Your dog is ... well, a dog, and you are a human. He chases people and barks at them when they pass in front of your house and you don’t. You wave. You have your behaviors and manners, while your pup has thousands of years of instinct guiding his reactions.
Defending His Territory
Your family pooch is doing what's ingrained in him. He's guarding his territory and alerting you that something is up. Hopefully, he isn’t doing much more than barking and chasing, or you may have some upset neighbors visiting you.
When your canine barks and chases someone as he defends you and your property, he’s treating that person like an intruder. In short, he’s going to say say, “You’re on my property, person! Leave before I chase and take a chunk outta you!”
Not all dogs will bite. They will just make themselves sound mean. Some dogs bark, other dogs chase and still others will attack.
New Person Alert
Your pup doesn’t know this until you teach him -- but there is good barking and bad barking. Good barking is the kind that lets you know you have an intruder, or at least your dog wants you to think of the person as an intruder. The size of the dog doesn’t have to influence the effectiveness of the bark, either. The bark of a Chihuahua can be as effective as that of a Rottweiler, as long as it gets your attention.
Of course, your dog may simply be expressing his curiosity. Once he smells the newcomer, if he hasn’t chased him away, he’ll flop onto the lawn and relax again.
Predatory by Nature
Dogs are descendants of wolves, who are predatory animals. This means he’s going to feel that urge to chase and he’s going to give in to it. Regardless of whether that stranger is your old Uncle Victor, the neighbor from up the street or the mailman, his instincts go into high gear and he will act on them.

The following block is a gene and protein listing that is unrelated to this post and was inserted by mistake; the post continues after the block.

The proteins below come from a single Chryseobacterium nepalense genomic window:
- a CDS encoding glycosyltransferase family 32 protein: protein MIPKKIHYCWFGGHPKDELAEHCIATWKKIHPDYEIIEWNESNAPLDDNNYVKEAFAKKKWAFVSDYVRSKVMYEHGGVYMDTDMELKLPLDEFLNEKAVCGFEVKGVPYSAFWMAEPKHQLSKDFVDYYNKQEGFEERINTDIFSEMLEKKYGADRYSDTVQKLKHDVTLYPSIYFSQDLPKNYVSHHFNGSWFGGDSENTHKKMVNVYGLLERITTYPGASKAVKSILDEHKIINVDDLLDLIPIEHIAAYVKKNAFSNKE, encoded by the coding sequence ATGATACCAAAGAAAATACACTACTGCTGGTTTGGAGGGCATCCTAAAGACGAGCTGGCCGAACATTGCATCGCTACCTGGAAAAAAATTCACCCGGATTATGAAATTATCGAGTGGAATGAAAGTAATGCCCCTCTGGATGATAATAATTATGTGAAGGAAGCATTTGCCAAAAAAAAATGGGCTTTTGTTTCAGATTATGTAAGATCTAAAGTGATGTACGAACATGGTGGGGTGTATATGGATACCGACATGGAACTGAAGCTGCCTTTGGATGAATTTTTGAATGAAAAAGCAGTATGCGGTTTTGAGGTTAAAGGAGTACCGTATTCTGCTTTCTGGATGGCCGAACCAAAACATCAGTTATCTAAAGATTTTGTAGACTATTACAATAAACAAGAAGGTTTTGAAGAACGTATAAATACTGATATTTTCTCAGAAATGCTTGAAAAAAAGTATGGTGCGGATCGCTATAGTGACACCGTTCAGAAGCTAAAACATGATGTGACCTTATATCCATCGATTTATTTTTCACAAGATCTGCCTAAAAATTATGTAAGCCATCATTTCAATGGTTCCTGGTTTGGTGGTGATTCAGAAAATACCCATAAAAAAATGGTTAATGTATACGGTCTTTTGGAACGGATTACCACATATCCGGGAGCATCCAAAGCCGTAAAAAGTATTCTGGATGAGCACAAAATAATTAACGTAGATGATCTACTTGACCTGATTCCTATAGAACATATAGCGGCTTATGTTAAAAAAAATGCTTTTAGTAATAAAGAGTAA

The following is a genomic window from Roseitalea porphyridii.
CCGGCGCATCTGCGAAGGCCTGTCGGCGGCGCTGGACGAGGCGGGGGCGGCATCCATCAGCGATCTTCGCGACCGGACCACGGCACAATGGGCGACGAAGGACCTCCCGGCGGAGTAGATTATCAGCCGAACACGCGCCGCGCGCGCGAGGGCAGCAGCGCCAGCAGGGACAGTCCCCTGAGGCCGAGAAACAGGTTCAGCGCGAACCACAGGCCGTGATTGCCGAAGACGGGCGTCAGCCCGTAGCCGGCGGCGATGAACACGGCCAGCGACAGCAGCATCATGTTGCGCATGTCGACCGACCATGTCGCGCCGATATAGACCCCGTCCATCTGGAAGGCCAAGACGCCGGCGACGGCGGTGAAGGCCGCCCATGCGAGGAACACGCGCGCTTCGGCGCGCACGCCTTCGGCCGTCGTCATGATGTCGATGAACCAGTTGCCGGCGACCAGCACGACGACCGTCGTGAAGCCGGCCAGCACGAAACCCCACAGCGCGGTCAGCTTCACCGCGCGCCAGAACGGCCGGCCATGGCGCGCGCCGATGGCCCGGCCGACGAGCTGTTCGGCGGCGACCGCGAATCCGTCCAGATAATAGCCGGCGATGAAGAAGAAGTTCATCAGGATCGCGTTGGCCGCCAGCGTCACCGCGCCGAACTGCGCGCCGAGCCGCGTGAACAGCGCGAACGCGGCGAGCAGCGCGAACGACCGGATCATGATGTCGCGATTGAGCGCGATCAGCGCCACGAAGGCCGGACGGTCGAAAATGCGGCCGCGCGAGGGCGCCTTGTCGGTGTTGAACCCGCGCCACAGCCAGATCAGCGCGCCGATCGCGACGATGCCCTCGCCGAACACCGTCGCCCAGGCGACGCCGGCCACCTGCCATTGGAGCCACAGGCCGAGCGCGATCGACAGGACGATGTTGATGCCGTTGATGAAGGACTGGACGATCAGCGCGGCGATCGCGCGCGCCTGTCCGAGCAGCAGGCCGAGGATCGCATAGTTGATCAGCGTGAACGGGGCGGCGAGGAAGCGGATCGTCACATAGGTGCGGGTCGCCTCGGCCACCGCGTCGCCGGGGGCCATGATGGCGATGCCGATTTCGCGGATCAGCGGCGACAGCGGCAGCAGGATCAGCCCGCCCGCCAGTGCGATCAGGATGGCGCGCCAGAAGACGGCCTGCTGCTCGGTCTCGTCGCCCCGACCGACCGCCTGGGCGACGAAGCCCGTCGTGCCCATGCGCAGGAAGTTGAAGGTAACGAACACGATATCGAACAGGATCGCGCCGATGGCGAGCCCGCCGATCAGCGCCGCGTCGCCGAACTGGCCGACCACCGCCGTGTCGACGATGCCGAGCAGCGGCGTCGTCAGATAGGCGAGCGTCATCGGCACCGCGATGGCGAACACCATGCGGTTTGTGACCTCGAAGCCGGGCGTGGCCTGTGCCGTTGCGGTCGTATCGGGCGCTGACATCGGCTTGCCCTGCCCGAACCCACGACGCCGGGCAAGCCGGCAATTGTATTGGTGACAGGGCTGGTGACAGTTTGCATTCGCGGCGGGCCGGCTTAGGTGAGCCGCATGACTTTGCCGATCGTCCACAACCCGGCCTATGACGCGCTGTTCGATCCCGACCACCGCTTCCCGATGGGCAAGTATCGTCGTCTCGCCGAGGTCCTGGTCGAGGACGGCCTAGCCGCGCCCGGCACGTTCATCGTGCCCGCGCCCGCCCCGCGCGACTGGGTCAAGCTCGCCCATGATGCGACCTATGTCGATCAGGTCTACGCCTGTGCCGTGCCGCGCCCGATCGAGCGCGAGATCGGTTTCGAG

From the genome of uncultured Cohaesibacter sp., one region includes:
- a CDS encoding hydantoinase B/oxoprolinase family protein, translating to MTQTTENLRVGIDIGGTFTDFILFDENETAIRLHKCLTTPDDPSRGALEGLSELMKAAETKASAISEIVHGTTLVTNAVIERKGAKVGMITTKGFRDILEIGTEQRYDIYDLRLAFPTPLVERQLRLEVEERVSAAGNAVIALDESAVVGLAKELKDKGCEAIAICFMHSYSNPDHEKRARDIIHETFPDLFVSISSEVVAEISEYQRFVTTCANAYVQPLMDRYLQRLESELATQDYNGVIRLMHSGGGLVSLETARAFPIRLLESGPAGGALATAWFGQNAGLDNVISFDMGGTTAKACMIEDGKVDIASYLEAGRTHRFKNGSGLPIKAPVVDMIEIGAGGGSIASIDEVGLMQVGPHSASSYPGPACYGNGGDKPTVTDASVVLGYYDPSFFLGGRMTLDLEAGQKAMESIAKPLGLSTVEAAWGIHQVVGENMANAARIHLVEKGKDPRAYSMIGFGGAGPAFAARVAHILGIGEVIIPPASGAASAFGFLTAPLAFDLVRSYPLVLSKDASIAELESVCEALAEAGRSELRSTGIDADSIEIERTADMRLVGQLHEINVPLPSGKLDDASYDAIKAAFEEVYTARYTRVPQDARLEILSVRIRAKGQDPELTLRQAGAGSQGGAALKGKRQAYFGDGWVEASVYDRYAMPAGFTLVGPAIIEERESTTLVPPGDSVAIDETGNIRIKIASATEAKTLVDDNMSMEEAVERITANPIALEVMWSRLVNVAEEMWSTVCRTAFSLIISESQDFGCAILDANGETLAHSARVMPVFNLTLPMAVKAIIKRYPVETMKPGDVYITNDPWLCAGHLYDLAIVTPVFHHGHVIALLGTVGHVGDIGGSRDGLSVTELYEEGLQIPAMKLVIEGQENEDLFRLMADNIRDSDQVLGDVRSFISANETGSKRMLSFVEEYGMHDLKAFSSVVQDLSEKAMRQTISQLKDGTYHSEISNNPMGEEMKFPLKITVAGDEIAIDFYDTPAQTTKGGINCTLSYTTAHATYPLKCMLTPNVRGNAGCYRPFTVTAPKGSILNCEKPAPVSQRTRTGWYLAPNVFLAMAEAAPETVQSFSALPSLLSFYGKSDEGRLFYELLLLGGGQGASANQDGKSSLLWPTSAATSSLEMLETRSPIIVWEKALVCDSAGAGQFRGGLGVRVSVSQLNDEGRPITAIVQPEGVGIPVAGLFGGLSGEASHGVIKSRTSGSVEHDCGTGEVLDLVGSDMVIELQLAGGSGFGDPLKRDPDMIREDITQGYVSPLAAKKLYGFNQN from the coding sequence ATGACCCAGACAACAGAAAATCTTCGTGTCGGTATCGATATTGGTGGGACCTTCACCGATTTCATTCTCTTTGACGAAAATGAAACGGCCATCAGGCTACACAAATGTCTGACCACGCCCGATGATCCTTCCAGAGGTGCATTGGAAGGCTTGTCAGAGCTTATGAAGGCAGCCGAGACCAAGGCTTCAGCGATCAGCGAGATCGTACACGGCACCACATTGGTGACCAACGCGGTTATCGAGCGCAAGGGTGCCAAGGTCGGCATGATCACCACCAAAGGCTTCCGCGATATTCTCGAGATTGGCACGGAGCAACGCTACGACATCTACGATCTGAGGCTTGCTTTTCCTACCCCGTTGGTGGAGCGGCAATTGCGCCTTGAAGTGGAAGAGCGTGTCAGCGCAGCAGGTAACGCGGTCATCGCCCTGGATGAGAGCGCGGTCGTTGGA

Instinct or not, your dog should only chase certain people away, after alerting you to their presence. An effective dog obedience trainer can help you teach him not to chase after everyone.
Potentially Dangerous Behavior
Dog plus car equals tragedy. An excited dog who's following his instinct will not see or pay attention to the car coming down the road. If he runs out from between cars, he will surprise the driver, who won’t be able to stop in time. It's never a good idea to allow your dog to chase humans walking along the road. Dog flesh, bones and muscles are no match for metal, rubber and the weight of a vehicle, so finding a qualified dog obedience instructor to help you train your family canine member not to chase is the most loving thing you can do for him.
Genevieve Van Wyden began writing in 2007. She has written for “Tu Revista Latina” and owns three blogs. She has worked as a CPS social worker, gaining experience in the mental-health system. Van Wyden earned her Bachelor of Arts in journalism from New Mexico State University in 2006.